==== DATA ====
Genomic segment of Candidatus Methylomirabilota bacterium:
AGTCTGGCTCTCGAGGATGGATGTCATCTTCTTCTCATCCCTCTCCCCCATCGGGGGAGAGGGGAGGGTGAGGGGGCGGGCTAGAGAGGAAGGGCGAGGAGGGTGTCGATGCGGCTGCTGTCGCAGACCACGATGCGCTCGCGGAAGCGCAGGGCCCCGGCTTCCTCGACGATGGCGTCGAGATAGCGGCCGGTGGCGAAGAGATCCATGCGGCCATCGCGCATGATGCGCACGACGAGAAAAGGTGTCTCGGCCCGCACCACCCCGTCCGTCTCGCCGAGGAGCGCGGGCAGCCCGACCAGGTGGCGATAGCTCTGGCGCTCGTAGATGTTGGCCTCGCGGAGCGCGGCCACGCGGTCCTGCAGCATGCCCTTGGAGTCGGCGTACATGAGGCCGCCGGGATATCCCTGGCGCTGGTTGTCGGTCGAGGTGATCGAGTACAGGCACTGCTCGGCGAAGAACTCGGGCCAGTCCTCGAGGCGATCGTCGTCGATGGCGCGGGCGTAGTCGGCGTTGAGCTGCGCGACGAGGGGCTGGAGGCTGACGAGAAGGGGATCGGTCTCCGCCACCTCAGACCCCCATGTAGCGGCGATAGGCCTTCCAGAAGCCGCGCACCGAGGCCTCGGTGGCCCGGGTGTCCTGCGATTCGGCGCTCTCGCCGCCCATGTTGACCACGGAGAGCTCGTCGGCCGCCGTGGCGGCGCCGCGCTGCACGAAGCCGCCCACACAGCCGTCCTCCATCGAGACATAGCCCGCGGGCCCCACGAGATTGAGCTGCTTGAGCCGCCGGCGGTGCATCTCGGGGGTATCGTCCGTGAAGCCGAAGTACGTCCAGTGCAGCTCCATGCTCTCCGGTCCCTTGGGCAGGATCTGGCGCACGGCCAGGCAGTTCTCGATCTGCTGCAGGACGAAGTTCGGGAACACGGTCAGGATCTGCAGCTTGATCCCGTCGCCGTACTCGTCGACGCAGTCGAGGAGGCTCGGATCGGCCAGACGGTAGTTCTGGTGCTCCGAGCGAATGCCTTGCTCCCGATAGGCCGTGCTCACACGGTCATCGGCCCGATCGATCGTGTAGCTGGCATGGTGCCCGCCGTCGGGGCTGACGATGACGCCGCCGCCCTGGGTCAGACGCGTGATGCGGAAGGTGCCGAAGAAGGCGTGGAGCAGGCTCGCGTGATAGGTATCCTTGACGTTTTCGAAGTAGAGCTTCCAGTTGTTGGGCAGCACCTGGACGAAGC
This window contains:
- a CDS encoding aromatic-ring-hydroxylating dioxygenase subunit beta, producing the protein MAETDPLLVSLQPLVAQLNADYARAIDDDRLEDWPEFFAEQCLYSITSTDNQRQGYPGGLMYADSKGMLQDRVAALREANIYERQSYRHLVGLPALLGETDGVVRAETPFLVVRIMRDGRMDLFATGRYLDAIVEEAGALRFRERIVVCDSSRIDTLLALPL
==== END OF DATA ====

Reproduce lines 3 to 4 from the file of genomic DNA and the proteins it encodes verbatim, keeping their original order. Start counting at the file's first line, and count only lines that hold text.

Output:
This window contains:
- a CDS encoding aromatic-ring-hydroxylating dioxygenase subunit beta, producing the protein MAETDPLLVSLQPLVAQLNADYARAIDDDRLEDWPEFFAEQCLYSITSTDNQRQGYPGGLMYADSKGMLQDRVAALREANIYERQSYRHLVGLPALLGETDGVVRAETPFLVVRIMRDGRMDLFATGRYLDAIVEEAGALRFRERIVVCDSSRIDTLLALPL